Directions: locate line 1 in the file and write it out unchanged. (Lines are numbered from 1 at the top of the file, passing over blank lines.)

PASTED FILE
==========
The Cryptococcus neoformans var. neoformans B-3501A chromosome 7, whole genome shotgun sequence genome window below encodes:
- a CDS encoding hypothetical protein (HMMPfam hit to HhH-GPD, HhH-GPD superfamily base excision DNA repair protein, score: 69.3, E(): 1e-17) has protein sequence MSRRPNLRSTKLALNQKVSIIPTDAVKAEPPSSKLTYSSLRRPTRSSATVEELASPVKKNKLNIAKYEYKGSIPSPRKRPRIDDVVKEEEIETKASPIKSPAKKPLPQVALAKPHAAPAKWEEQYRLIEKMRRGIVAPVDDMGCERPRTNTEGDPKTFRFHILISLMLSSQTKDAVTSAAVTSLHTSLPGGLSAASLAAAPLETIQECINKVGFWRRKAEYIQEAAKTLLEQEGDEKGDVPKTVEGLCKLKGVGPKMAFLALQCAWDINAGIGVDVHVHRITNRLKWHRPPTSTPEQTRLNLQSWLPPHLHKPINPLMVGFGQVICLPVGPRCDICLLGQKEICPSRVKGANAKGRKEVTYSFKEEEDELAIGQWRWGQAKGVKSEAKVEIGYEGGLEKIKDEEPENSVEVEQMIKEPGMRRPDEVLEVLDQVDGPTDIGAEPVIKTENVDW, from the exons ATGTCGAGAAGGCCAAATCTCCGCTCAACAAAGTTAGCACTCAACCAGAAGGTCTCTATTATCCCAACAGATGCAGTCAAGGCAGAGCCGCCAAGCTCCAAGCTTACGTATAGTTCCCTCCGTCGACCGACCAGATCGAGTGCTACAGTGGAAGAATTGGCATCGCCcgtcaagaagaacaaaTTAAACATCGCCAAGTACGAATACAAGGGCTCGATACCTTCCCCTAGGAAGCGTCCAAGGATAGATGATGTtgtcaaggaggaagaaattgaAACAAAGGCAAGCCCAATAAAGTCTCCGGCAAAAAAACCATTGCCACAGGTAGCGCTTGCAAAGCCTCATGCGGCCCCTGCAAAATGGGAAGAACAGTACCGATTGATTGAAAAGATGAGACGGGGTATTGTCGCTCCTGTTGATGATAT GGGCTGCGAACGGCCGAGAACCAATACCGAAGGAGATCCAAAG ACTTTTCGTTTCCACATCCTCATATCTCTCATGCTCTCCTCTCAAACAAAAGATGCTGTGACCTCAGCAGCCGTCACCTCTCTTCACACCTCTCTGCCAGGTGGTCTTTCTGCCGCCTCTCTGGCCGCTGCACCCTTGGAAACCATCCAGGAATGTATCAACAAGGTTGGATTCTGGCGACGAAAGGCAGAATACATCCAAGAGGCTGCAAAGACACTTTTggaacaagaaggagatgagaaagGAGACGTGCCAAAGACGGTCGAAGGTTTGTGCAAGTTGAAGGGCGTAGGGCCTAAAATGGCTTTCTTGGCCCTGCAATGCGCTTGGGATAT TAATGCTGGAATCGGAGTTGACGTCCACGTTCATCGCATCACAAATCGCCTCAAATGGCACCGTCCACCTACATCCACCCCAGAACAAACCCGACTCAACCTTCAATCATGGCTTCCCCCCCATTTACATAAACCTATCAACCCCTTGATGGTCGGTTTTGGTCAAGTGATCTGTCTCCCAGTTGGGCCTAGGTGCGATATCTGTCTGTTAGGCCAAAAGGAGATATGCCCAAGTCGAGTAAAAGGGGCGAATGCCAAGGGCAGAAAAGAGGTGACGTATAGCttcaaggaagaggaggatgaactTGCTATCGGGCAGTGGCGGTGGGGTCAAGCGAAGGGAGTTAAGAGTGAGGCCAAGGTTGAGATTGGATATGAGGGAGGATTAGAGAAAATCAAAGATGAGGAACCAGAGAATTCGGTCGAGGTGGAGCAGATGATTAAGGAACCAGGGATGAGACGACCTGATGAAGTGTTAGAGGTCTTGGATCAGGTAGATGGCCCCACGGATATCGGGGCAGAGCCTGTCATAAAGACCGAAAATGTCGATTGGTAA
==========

The Cryptococcus neoformans var. neoformans B-3501A chromosome 7, whole genome shotgun sequence genome window below encodes: